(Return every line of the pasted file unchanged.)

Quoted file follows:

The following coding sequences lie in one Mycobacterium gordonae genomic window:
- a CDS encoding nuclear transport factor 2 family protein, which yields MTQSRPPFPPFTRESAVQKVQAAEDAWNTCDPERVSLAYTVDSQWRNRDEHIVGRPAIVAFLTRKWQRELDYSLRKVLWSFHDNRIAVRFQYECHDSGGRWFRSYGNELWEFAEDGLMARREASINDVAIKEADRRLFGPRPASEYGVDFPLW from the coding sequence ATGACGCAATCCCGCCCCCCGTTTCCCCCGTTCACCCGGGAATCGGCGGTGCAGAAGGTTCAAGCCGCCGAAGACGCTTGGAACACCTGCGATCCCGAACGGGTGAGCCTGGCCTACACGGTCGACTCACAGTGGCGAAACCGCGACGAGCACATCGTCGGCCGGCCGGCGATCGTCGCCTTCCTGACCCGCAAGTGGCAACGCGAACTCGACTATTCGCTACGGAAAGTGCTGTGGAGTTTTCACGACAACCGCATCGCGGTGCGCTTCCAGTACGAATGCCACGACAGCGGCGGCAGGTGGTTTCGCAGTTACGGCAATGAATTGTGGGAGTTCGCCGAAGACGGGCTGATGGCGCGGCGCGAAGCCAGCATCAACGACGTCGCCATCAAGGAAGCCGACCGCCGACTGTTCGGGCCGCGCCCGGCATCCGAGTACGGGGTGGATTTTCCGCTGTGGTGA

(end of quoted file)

The following coding sequences lie in one Mycobacterium gordonae genomic window:
- a CDS encoding nuclear transport factor 2 family protein, which yields MTQSRPPFPPFTRESAVQKVQAAEDAWNTCDPERVSLAYTVDSQWRNRDEHIVGRPAIVAFLTRKWQRELDYSLRKVLWSFHDNRIAVRFQYECHDSGGRWFRSYGNELWEFAEDGLMARREASINDVAIKEADRRLFGPRPASEYGVDFPLW from the coding sequence ATGACGCAATCCCGCCCCCCGTTTCCCCCGTTCACCCGGGAATCGGCGGTGCAGAAGGTTCAAGCCGCCGAAGACGCTTGGAACACCTGCGATCCCGAACGGGTGAGCCTGGCCTACACGGTCGACTCACAGTGGCGAAACCGCGACGAGCACATCGTCGGCCGGCCGGCGATCGTCGCCTTCCTGACCCGCAAGTGGCAACGCGAACTCGACTATTCGCTACGGAAAGTGCTGTGGAGTTTTCACGACAACCGCATCGCGGTGCGCTTCCAGTACGAATGCCACGACAGCGGCGGCAGGTGGTTTCGCAGTTACGGCAATGAATTGTGGGAGTTCGCCGAAGACGGGCTGATGGCGCGGCGCGAAGCCAGCATCAACGACGTCGCCATCAAGGAAGCCGACCGCCGACTGTTCGGGCCGCGCCCGGCATCCGAGTACGGGGTGGATTTTCCGCTGTGGTGA